Scientists recently designated the contemporary era as the sixth age of mass extinction, and the first in which humanity has played the primary role. This course explores how man-made, or anthropogenic, extinction is being conceptualized and represented in literature, visual art and other cultural artifacts. We’ll explore how writers and artists think about and with the idea of our age of extinction as an urgent conceptual, representational and ethical problem, and the modes and media they use. Aesthetic approaches to this environmental crisis implicitly or explicitly force us to address the question of the ethical possibilities of the arts and encourage us to rethink what ethical engagement might look like across longer timescales and global networks of action.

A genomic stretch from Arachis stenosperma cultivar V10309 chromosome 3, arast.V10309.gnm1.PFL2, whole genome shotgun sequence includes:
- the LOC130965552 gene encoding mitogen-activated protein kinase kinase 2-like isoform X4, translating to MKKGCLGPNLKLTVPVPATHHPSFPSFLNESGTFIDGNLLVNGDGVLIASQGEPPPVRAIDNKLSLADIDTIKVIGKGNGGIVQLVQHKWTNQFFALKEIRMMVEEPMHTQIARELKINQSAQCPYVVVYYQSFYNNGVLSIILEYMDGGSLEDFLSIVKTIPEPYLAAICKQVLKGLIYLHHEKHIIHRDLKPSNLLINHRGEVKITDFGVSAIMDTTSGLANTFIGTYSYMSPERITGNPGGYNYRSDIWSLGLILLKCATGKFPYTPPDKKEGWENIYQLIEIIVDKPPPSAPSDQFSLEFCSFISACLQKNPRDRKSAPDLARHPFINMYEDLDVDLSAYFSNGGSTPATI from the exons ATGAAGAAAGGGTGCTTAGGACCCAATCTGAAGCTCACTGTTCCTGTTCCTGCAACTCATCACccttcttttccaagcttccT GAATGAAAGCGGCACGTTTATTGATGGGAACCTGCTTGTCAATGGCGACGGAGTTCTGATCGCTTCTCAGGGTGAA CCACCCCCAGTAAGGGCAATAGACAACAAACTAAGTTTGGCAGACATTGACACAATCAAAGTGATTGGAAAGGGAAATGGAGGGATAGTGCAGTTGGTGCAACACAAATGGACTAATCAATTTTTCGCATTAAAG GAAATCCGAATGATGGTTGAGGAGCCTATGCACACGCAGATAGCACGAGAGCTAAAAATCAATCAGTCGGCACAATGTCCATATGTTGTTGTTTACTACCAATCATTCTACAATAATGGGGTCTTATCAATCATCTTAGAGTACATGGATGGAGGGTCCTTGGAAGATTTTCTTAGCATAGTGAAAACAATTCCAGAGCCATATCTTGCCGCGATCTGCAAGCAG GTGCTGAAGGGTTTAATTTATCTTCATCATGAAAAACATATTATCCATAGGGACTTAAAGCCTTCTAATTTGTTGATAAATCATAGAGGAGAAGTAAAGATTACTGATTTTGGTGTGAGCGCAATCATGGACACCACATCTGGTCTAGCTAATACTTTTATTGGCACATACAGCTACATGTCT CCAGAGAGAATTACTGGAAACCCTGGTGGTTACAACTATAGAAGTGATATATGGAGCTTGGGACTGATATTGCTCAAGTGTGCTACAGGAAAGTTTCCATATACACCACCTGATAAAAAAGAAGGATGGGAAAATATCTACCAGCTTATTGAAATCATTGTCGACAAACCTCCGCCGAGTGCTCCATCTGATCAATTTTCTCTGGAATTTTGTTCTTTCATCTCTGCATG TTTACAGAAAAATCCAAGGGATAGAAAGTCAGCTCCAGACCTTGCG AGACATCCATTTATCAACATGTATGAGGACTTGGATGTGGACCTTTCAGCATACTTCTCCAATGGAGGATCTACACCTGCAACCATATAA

We’ll address one of the most pressing global issues of our time through the close analysis of literary texts, visual art, data visualizations, audio recordings, photojournalism and film that try to give a shape to a process that is not always visible, immediately experienced, or easily apprehended. We will ask how extinction has been imagined, through what forms and aesthetic expressions, and to what uses it has been put. What kinds of historical narratives and innovative visualizations emerge from efforts to imagine extinction? What aesthetic strategies do writers and artists use to conceptualize the idea of extinction within and alongside other historical, cultural and scientific processes – imperial expansion and colonization, conflict, fantasies of lost worlds, “deep” time, re-wilding, and so-called “de-extinction,” the resurrection of species?